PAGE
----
Bundled like an amiable garden gnome, local artist Roy McMakin gamely stood at the bottom of the park in the muddy clay beside his incomplete sculpture, Love & Loss, awaiting the press. The words are spelled out in large letters. One “O” will be a reflecting pond, an actual split-trunk tree forms the “V,” while the rotating neon ampersand brightly imitates commercial Seattle signage. But the final “S” was missing, and there was no landscaping in sight. Construction workers still busily drove equipment along the unhewn terrain.
Nearby, also along the waterfront, the specially commissioned fountain by acclaimed French-American artist Louise Bourgeois, Father and Son, potentially one of the most powerful and unique elements of the park, was a mere concrete bowl, no controversial naked figures or water in view.
For the official press preview on Jan. 10, Seattle Art Museum’s long-awaited ambitious 8.5-acre waterfront Olympic Sculpture Park wasn’t finished. The wild winter surely slowed down the final landscaping and installation, but it was still a shame to be looking at mud and construction where two significant works should be.
But after numerous delays, the show had to go on. So swarms of media types from Toronto to Belltown braved the bitter chill to finally walk the half-mile Z path through the park.
And so . . . ?
First off, the park is rather stark. In part, of course, because it’s the middle of winter. No tree coverage, no wildflowers yet in the North Meadow. In summer, it’ll be a great spot to lie in the sun, but it needs more benches and more shade. Overall, the park could use more art—there are only 21 pieces by 16 artists, and a lot of space in between. Some of the pieces are disappointingly inaccessible—Claes Oldenburg and Coosje van Bruggen’s amusingly archaic Typewriter Eraser careens toward busy Elliott Avenue down a slope that makes for a dicey climb. And there’s certainly room for at least one piece of local Native American art.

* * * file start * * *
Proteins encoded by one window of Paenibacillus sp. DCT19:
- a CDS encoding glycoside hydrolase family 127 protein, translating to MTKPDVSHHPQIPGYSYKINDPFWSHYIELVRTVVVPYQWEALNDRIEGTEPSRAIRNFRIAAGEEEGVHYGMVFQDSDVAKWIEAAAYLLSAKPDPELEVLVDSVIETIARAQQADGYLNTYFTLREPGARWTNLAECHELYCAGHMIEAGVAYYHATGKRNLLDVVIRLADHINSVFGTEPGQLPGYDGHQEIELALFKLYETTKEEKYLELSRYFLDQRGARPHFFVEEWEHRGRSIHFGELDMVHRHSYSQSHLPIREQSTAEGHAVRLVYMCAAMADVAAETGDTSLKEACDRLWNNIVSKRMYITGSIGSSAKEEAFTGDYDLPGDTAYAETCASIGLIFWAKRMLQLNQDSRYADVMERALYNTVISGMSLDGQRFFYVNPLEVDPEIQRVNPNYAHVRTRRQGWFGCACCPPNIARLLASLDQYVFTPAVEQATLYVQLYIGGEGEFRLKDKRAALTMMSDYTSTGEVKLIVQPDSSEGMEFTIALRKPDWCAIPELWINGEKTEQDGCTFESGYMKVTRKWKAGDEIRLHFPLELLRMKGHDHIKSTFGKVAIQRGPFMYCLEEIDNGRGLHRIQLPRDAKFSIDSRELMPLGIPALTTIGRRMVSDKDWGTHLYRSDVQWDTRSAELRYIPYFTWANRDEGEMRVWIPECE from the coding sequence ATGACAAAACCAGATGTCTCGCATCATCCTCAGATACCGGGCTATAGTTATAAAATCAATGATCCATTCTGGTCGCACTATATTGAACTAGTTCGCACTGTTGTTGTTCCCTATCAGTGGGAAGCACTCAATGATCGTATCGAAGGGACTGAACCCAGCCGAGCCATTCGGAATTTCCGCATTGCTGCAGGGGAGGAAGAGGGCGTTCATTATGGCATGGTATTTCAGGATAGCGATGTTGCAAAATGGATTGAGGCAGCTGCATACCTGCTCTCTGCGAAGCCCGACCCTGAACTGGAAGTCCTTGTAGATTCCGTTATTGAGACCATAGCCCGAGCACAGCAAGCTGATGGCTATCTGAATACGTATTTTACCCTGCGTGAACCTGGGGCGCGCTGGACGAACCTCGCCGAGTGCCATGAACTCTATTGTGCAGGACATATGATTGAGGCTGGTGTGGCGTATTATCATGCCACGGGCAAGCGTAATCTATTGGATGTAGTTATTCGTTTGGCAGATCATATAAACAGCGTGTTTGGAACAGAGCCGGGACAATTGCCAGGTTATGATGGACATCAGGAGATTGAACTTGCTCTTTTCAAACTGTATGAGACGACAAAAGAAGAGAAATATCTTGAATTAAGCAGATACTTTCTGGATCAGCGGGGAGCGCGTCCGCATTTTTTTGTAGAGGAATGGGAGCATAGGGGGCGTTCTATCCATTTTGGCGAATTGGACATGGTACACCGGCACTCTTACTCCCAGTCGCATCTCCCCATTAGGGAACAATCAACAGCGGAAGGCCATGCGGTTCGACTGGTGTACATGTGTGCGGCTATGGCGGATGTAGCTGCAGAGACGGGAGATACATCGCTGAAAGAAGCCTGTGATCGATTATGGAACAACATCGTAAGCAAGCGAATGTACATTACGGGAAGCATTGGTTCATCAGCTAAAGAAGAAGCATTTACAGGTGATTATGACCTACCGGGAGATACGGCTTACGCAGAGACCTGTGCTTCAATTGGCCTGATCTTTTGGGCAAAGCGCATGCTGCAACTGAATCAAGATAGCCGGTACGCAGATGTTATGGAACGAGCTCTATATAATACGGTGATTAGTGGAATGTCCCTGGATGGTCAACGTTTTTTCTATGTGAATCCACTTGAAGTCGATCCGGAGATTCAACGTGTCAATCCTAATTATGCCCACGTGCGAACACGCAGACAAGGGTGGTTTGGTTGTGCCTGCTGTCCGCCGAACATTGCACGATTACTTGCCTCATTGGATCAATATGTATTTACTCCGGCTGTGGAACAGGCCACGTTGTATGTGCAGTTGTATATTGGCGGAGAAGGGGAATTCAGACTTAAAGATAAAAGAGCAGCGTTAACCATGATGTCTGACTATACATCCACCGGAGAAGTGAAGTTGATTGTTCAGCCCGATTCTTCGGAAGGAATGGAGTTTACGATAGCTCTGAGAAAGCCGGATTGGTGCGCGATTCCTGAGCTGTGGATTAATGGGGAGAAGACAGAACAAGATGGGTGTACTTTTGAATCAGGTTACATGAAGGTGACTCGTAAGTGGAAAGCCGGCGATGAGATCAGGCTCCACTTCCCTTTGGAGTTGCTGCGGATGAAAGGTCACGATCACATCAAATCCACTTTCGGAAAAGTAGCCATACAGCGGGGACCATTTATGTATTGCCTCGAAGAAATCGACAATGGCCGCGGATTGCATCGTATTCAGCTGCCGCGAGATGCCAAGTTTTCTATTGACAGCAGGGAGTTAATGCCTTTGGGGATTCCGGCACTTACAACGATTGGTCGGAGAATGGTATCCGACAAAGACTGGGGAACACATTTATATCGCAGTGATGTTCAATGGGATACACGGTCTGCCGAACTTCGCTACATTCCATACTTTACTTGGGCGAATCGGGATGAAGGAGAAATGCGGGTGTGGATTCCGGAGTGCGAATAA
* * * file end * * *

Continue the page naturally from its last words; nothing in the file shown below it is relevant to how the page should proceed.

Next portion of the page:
I also find the Z too rigid. You’re somewhat obliged to follow the long zigzag of the path—no shortcuts and few diversions along the way. Co-designer Marion Weiss of Weiss/Manfredi coyly referred to the design as “a kind of striptease”—the park revealing itself in layers as you follow the unfurling Z—but it feels more like a maze that has only one way in and out.
Making this former Unocal wasteland—located in a part of town that doesn’t yet have much character or allure—into a destination is SAM’s biggest challenge.
It’s not yet obvious whether the park will be an oasis or an anomaly. It’s not exactly a peaceful place at the moment. There are lots of industrial noises—the clatter of trains, the rumble of trucks, creaking steel cranes. Trees need to grow to create a sound and visual barrier. At the moment, the park is more of a pause in the landscape between a surge of condos and the surging waters of the bay.
Having said all that, the park offers some fabulous art, great views, of course, and a few nicely defined spaces.
Richard Serra’s tremendous weathered steel Wake navigates a protected courtyard, making that corner one of the most successfully proportioned areas of the park. You feel both the immensity of Serra’s piece and yet an intimacy in the space. Another well-placed piece is Tony Smith’s Stinger, which nestles nicely in a bark-laden grove of trees. The geometric incomplete circle is large enough to contain sound and own the space, successfully creating a refuge. Teresita Fernandez’s glass bridge across the railway tracks, Seattle Cloud Cover, adds a needed splash of color and modern relief.
Like many art fans, I want this park to work. I think it’s an inspired idea, especially when you consider how valuable the land must be and what could have been built there instead. But I don’t think the general public should go there expecting it to be complete. Not yet. Even after SAM finds McMakin’s “S” and installs Bourgeois’ anguished, separated father and son. It will take years for this space to be realized, not just for the saplings to grow and offer a more tangible landscape, but for more art to join the space, and for the people who use it to define what it really will be. A place to sunbathe or fly a kite? A place to meditate or make out, as former curator Lisa Corrin suggested for McMakin’s bench? (You’ll need a pretty soft tush for that to be appealing; the thing is hard cement.) A place to experience art and the beauty of the Sound? Sure. And that’s not a bad place to start.
Sculpture Park Public Opening A two-day event with music, self-guided tours, etc. Western Avenue and Broad Street. See www.seattleartmuseum.org for info on free shuttles from various parts of town. Free. Sat., Jan. 20–Sun., Jan. 21. 11 a.m.–9 p.m.